Accounts Receivable Clerk Resume + Tips + Example

Nilda Melissa Diaz, CPRW
By Nilda Melissa Diaz, CPRW, Career Advice Expert
Last Updated: July 10, 2023
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Advance your career with a well-written accounts receivable clerk resume. This guide will help you create a professional resume for an accounts receivable clerk to highlight your skills and experience .

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Accounts receivable clerk resume example (text version)

Gerald Rivera

Seattle, WA 98144
555 555 555
example@example.com

Summary of Qualifications

  • Skilled in building client and vendor rapport and managing accounts to reduce outstanding balances.
  • Knowledgeable in verifying information within the accounting lodger against vendor information to maintain payment accuracy.
  • Expert in processing payments promptly to minimize outstanding debt and avoid excess charges.

Education

May 2017
Shoreline Community College Seattle, WA
Associate of Science Accounting

Summary Statement

Efficient accounting professional with two years of experience performing various accounts receivable functions. Knowledgeable about preparing invoices, processing payments and pursuing past-due balances. Team-oriented, dependable and performance-driven.

Professional Skills

  • Accounts Receivable
  • Prepared mail and electronic invoices for over 50 customers and vendors each day and documented account updates.
  • Set up new contracts within the accounting system and input correct terms for future payments.
  • Calculated discounts, percentage allocations and credits, and spearheaded process improvements to secure prompt and regular receipts for the organization.
  • Communication
  • Answered over 20 inbound calls daily pertaining to the reconciliation of delinquent accounts.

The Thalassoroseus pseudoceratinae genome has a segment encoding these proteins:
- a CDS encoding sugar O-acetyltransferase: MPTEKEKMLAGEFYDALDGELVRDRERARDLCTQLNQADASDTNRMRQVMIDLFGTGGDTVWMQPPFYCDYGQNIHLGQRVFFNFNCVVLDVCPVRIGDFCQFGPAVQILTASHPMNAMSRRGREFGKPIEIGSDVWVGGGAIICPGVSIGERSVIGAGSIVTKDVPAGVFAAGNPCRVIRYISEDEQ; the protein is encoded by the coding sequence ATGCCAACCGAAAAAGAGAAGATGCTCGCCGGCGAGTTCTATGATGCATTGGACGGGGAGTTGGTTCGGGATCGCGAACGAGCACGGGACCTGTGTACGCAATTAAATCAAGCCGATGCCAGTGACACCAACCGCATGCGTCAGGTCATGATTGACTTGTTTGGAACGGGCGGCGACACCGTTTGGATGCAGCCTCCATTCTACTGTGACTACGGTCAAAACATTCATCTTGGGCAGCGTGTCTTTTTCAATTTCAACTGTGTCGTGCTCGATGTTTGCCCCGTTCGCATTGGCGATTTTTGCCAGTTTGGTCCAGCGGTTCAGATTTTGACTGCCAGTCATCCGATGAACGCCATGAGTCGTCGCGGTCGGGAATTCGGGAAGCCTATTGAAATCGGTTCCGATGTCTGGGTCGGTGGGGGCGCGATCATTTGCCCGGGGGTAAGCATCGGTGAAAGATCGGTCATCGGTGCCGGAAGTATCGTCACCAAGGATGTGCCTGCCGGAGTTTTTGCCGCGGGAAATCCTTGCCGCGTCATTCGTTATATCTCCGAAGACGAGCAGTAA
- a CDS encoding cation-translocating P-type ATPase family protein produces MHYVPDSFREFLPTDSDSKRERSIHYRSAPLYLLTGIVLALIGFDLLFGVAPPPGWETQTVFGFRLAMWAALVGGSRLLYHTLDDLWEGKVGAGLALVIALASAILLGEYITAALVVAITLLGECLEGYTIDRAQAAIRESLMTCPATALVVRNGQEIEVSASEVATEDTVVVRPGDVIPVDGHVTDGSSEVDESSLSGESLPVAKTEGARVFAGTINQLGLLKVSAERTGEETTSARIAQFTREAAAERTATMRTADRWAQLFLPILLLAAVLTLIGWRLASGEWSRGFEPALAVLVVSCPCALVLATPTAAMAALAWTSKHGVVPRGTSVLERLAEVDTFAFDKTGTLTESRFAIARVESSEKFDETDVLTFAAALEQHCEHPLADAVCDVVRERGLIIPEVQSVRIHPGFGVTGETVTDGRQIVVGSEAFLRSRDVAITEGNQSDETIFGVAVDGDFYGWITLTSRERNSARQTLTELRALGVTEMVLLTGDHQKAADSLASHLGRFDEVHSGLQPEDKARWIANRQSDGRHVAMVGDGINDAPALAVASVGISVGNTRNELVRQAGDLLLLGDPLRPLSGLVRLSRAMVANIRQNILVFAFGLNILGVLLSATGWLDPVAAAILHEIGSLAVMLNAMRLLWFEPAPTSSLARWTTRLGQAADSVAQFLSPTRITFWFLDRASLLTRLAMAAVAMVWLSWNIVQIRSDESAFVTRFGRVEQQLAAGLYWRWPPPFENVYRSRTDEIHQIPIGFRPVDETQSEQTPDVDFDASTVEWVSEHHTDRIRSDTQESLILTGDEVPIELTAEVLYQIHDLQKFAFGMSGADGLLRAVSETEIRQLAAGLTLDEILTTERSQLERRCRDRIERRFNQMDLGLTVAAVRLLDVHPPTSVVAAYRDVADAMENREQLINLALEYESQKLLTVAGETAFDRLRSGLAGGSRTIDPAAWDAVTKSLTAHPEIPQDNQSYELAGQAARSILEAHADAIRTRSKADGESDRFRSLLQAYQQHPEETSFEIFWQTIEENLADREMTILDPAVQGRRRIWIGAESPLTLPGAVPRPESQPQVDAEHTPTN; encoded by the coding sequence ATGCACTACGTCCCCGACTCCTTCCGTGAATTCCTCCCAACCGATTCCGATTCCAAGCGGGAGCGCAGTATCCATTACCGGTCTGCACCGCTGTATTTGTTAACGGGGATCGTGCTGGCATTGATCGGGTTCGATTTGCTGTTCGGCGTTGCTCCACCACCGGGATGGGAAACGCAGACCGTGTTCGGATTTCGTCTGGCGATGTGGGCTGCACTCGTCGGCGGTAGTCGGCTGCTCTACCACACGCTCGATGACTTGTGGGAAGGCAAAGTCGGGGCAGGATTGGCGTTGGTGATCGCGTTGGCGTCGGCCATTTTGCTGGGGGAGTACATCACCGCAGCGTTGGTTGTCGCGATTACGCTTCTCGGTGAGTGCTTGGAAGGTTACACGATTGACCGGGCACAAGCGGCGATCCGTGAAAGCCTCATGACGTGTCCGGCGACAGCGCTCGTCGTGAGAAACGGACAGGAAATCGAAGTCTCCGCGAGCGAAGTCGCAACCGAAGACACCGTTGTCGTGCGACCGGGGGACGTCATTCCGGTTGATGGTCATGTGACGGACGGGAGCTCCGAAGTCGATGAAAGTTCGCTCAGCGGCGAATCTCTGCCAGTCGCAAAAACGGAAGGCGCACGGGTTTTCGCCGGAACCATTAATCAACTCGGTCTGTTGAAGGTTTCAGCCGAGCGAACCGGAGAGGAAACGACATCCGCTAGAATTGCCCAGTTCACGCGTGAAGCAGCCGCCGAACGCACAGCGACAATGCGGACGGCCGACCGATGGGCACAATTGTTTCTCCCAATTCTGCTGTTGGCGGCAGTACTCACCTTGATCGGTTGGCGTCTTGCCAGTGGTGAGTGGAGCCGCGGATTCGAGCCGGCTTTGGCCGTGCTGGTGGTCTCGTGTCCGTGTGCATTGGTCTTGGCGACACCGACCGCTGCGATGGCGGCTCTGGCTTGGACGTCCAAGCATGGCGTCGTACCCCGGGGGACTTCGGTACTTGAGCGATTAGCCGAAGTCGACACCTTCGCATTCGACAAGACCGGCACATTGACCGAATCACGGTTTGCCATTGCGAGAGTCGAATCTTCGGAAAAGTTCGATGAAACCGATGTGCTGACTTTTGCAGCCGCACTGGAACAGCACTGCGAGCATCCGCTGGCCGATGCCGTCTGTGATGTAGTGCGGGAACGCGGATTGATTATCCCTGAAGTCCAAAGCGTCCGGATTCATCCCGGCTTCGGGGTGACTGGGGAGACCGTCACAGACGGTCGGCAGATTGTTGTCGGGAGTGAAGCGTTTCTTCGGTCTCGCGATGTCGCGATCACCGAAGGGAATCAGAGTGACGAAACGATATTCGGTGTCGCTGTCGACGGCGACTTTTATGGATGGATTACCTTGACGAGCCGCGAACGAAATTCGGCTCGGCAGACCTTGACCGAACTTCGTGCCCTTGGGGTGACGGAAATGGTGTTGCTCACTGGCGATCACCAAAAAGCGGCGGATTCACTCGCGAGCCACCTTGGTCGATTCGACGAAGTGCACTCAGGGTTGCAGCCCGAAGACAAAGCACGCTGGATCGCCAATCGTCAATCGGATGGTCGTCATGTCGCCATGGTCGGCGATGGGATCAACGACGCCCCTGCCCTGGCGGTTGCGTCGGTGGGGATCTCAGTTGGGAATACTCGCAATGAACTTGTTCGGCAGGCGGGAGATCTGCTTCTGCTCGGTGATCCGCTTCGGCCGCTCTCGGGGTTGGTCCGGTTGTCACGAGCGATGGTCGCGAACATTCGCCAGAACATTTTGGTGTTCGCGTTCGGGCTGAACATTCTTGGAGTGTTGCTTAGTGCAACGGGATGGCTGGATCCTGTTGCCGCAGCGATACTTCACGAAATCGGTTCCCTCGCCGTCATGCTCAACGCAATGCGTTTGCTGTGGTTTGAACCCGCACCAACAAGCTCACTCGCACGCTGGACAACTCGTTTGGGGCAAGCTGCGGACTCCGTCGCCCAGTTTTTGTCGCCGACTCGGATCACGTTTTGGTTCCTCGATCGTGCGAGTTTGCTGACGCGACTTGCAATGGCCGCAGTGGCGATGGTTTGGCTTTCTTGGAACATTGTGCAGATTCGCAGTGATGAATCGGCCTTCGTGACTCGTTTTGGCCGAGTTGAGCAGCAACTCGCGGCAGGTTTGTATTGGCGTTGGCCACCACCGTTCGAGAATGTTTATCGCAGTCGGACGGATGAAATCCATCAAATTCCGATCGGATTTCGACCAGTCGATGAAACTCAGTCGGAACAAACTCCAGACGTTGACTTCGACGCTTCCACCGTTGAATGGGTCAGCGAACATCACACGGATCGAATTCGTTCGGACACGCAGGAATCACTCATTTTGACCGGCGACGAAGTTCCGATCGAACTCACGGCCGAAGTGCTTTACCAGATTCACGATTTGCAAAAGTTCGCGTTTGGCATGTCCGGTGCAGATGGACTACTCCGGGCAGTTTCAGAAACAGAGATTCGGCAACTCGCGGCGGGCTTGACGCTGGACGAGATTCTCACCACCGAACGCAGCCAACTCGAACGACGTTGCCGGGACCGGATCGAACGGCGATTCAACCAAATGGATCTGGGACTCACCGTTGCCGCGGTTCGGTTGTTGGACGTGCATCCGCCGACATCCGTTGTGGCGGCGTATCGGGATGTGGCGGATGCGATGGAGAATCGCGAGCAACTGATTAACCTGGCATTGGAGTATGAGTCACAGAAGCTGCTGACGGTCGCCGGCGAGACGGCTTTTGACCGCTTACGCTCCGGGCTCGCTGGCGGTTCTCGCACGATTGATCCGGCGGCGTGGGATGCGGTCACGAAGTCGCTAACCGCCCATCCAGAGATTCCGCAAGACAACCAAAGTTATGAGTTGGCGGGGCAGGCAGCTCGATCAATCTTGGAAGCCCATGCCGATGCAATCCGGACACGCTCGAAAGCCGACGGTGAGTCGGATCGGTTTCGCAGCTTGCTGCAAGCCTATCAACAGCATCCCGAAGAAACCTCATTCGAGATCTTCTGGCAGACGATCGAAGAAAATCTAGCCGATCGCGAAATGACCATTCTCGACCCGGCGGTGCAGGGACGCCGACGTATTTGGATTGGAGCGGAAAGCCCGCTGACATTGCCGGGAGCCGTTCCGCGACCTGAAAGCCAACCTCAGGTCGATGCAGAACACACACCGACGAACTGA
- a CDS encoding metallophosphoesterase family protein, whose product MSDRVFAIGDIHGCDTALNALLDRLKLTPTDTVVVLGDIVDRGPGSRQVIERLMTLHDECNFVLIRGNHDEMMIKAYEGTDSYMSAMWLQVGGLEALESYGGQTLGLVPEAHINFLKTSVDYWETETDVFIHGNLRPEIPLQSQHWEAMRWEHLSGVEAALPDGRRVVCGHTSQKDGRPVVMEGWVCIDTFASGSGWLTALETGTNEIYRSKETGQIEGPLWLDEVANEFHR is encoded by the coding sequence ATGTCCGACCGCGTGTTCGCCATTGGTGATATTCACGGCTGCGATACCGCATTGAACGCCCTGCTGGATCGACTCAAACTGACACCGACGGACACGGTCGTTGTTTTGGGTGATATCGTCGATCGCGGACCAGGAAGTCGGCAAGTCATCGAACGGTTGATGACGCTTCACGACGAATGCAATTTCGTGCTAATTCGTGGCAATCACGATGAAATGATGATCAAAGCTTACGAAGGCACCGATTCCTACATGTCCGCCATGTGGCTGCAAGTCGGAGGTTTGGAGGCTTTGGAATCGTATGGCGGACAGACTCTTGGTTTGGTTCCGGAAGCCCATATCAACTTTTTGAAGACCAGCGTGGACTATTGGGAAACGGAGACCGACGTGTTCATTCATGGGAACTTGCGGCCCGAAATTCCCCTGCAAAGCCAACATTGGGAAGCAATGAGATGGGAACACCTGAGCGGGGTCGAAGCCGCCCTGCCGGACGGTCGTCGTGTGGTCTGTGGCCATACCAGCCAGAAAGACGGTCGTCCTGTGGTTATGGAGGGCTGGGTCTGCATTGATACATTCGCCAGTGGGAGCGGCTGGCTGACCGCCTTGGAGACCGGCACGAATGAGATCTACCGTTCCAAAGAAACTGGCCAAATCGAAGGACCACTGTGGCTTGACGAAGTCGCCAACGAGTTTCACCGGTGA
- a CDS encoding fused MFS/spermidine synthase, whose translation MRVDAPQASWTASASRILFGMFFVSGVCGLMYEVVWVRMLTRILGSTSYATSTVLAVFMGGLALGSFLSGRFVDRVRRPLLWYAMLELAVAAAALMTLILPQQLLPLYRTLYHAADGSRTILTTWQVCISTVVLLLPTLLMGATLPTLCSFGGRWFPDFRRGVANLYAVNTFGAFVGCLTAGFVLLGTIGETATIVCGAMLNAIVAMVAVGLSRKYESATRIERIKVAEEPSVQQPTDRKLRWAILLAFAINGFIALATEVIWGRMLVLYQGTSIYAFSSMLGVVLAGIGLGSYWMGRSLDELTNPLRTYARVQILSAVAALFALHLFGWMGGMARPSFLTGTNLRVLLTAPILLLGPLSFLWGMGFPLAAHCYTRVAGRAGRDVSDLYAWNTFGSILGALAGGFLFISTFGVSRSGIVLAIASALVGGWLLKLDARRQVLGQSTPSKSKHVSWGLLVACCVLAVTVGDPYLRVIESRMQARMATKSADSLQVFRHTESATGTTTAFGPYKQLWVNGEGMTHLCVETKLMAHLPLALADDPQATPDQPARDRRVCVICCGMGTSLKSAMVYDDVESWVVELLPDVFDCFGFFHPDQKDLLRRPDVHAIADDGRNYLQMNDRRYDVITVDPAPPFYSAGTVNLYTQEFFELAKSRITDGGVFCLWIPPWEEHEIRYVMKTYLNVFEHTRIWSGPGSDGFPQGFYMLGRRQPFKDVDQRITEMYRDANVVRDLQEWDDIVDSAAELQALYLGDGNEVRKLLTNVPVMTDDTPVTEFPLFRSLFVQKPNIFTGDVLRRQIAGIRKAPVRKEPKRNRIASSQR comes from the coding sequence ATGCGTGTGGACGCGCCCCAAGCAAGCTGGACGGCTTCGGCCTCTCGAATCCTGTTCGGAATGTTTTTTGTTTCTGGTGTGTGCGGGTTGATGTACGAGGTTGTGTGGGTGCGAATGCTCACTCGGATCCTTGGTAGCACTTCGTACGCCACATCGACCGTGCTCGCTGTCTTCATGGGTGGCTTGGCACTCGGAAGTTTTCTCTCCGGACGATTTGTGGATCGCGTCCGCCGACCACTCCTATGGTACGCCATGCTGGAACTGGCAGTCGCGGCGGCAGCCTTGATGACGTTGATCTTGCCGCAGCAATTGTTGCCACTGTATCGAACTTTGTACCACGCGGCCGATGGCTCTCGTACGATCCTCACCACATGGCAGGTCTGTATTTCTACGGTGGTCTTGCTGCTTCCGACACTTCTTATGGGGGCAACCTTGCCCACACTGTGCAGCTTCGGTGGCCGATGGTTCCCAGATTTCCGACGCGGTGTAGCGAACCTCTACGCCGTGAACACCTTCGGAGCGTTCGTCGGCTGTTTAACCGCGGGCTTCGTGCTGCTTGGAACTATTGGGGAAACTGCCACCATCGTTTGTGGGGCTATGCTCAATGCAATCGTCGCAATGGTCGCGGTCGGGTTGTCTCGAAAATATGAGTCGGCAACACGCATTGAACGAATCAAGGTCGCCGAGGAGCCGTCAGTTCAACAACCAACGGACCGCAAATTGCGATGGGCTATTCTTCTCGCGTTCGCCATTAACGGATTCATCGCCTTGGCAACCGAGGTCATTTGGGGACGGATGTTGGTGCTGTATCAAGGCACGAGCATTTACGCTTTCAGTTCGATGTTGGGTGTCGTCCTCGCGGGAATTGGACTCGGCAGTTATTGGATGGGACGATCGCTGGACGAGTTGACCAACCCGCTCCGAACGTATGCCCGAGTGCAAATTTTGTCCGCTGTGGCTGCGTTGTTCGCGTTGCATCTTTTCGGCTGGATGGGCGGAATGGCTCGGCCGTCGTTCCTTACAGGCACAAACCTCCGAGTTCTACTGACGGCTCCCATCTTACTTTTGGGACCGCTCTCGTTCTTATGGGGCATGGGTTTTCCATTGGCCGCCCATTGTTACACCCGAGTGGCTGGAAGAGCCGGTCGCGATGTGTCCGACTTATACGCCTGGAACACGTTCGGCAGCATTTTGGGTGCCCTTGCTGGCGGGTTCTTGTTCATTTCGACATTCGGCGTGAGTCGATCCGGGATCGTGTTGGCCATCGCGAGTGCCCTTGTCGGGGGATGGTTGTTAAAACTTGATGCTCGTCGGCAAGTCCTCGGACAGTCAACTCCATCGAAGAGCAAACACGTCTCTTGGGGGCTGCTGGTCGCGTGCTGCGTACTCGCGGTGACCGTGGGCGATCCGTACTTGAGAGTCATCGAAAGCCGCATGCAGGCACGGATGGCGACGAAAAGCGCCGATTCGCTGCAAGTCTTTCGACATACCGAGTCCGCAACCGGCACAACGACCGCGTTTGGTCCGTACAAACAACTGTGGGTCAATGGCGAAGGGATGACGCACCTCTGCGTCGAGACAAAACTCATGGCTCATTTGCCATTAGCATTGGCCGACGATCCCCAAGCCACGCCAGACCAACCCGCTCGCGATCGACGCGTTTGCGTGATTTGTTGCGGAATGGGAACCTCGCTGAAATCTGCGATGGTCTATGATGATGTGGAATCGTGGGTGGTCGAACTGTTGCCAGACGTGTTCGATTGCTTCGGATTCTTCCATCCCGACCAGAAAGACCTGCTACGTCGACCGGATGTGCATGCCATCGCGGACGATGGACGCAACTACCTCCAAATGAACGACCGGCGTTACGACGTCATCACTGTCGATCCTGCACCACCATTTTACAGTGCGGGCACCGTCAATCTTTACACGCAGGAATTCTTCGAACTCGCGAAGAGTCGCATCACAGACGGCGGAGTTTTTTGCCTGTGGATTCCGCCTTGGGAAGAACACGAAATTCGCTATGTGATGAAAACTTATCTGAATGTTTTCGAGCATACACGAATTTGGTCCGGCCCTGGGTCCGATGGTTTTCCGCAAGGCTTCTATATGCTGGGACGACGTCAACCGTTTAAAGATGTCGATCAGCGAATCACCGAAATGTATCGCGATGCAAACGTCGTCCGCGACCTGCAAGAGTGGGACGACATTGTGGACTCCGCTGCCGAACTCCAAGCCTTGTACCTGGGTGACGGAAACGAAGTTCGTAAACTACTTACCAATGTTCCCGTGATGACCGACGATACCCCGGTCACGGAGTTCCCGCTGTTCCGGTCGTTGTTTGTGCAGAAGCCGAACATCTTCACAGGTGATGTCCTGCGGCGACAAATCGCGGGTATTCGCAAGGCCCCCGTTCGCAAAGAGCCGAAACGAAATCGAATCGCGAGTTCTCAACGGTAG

• Contacted clients with past-due accounts to formulate payment plans and discuss restructuring options.
  • Maintained good communication with clients and vendors to cultivate loyalty and satisfaction.
  • Problem-solving
  • Identified, researched and resolved billing variances to maintain system accuracy and currency.
  • Minimized paper output by processing 60% of invoices digitally.
  • Conferred with clients to identify billing errors and enacted prompt resolutions.

Work History

November 2018 – Current
Staples – Seattle, WA
Invoicing Clerk

July 2017 – November 2018
WizeHire – Seattle, WA
Billing Assistant

5 essentials of a top accounts receivable clerk resume

  1. Contact details

    Start your resume with your contact information. The standard for this section goes: full name, city, state and ZIP code, phone number and email address. Include your LinkedIn profile or any other professional networking profile. Finally, if you have an online portfolio of your work and projects, include it in this section. 

  2. Personal statement

    Think of this section as your introduction to the hiring manager or recruiter, where you’ll present your best attributes for this role. Also called a professional summary, it consists of no more than five sentences where you state your strongest qualification, years of experience and a professional accomplishment.

  3. Skills

    Create a balanced skills section to showcase your strength as a candidate. Your skills section should include hard skills, like your QuickBooks experience and report creation, and soft skills, like time management and organization. Keep the job description in mind and include job-relevant skills. 

    If this is your first job as an accounts receivable clerk, you can include transferable skills from other employment.

  4. Work history

    Create a bulleted list in reverse-chronological order with the employer’s name, location and dates of employment. Under every position, add three measurable achievements, like an improved collection process, a successful payment initiative you implemented, and the number of processed requests. If this is your first job as an accounts payable clerk, you can include other relevant work experience, like volunteer experiences, community service, and more.